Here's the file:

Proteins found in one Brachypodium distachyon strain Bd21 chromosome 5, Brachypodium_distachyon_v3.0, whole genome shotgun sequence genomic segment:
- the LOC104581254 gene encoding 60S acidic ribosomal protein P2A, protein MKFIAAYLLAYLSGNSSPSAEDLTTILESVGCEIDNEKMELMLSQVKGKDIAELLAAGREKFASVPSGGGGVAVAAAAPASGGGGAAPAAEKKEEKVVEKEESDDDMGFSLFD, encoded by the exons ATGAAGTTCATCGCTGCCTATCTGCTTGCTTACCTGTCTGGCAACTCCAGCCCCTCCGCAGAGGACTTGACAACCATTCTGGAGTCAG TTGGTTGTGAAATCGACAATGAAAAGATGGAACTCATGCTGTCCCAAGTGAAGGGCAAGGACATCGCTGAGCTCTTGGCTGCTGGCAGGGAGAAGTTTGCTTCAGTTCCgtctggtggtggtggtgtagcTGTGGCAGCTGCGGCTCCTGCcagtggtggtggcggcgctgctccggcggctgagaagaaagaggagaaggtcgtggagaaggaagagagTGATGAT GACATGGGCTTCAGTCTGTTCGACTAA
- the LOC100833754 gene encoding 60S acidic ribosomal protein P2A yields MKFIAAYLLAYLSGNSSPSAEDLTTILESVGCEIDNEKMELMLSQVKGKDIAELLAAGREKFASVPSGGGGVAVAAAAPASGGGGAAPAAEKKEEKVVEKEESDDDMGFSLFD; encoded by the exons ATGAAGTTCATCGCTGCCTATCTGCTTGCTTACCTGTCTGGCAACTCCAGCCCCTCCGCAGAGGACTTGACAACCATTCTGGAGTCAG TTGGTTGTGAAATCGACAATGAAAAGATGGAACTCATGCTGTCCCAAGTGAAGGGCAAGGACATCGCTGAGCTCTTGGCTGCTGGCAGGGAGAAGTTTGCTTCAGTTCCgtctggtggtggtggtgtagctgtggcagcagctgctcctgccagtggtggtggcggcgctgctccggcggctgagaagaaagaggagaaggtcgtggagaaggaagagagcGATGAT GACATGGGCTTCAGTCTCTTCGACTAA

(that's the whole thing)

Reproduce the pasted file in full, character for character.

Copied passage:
Proteins found in one Brachypodium distachyon strain Bd21 chromosome 5, Brachypodium_distachyon_v3.0, whole genome shotgun sequence genomic segment:
- the LOC104581254 gene encoding 60S acidic ribosomal protein P2A, protein MKFIAAYLLAYLSGNSSPSAEDLTTILESVGCEIDNEKMELMLSQVKGKDIAELLAAGREKFASVPSGGGGVAVAAAAPASGGGGAAPAAEKKEEKVVEKEESDDDMGFSLFD, encoded by the exons ATGAAGTTCATCGCTGCCTATCTGCTTGCTTACCTGTCTGGCAACTCCAGCCCCTCCGCAGAGGACTTGACAACCATTCTGGAGTCAG TTGGTTGTGAAATCGACAATGAAAAGATGGAACTCATGCTGTCCCAAGTGAAGGGCAAGGACATCGCTGAGCTCTTGGCTGCTGGCAGGGAGAAGTTTGCTTCAGTTCCgtctggtggtggtggtgtagcTGTGGCAGCTGCGGCTCCTGCcagtggtggtggcggcgctgctccggcggctgagaagaaagaggagaaggtcgtggagaaggaagagagTGATGAT GACATGGGCTTCAGTCTGTTCGACTAA
- the LOC100833754 gene encoding 60S acidic ribosomal protein P2A yields MKFIAAYLLAYLSGNSSPSAEDLTTILESVGCEIDNEKMELMLSQVKGKDIAELLAAGREKFASVPSGGGGVAVAAAAPASGGGGAAPAAEKKEEKVVEKEESDDDMGFSLFD; encoded by the exons ATGAAGTTCATCGCTGCCTATCTGCTTGCTTACCTGTCTGGCAACTCCAGCCCCTCCGCAGAGGACTTGACAACCATTCTGGAGTCAG TTGGTTGTGAAATCGACAATGAAAAGATGGAACTCATGCTGTCCCAAGTGAAGGGCAAGGACATCGCTGAGCTCTTGGCTGCTGGCAGGGAGAAGTTTGCTTCAGTTCCgtctggtggtggtggtgtagctgtggcagcagctgctcctgccagtggtggtggcggcgctgctccggcggctgagaagaaagaggagaaggtcgtggagaaggaagagagcGATGAT GACATGGGCTTCAGTCTCTTCGACTAA